The Himalayan mountains consist of 110 peaks stretching across seven nations, including Afghanistan, India, Bhutan, Myanmar, Nepal, China and Pakistan. The region is 1,500 miles long and 250 miles wide and contains some of the tallest mountains in the world, including Mount Everest, which rises 29,035 feet above sea level. The foothills of the Himalayas are rich in wildlife, with the area containing 300 species of mammals and 977 bird varieties.
Bears, Cats and Foxes
The Himalayas are home to the Tibetan blue bear, one of the rarest and largest species in the world. These bears are 6 to 7 feet long and stand 3 feet tall at the withers. They are brown or black with a shade of blue. The Himalayans are also home to tigers, who can live in elevations up to 3,000 feet. Leopards enjoy many areas within the mountains including the foothills, elevated peaks, woodlands and rocky areas. The snow leopard lives high in the mountains but may descend to the foothills during the harsh, cold winters. You will also discover the lynx, brown bear, jungle cat, red fox, Indian fox and Indian wild dog in these foothills.
Sheep, Goats and Deer
Three types of goats can be found in the Himalayans, including the ibex, markhor and wild goat. The horns of the markhor can grow as long as 5 feet. The foothills are teaming with sheep and deer. The Marco Polo sheep is known for its large, curved horns, which can be as long as 4 1/2 feet. The Great Tibetan sheep is one of the largest wild breeds in the world, ranging from 4 to 4 1/2 feet in length. Musk deer, spotted deer and hog deer are also found in the foothills.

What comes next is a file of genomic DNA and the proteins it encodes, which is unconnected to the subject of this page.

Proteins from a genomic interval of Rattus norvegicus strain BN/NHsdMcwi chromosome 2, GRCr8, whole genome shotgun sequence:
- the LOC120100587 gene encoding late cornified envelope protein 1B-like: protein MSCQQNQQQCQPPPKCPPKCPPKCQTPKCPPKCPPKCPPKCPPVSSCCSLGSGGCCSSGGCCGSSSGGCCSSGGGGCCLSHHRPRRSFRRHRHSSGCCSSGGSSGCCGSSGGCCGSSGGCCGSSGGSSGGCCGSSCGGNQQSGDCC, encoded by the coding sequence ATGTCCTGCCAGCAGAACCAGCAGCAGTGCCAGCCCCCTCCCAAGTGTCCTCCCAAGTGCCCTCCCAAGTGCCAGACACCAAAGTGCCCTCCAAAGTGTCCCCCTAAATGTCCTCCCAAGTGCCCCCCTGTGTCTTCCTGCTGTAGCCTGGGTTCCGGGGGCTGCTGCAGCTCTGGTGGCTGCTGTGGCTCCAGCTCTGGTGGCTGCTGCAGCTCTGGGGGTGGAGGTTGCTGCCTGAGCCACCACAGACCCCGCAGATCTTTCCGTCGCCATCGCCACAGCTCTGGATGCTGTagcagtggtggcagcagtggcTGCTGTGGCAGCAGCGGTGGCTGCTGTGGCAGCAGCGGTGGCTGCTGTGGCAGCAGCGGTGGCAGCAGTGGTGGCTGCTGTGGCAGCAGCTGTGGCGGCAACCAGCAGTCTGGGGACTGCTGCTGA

The Asian elephant is one of the largest mammals in Asia, weighing an average of 11,023 pounds. There are an estimated 25,600 to 32,750 of these elephants left. The great one-horned rhino is found in the southern foothills of the Himalayas. With an estimated 3,600 individuals in existence, it is classified as an endangered species, along with the wild water buffalo, red panda and the Bengal tiger.
Most birds in this region are striking and colorful in appearance. They include the red-breasted parakeet, tree pie, scarlet minivett, yellow breasted babbler, Indian robin, forest wingtail and red-breasted flycatcher. Several bird species, including the chestnut-breasted partridge and rufous-necked hornbill, have populations under 10,000 and are considered vulnerable species.
- Jupiterimages/Photos.com/Getty Images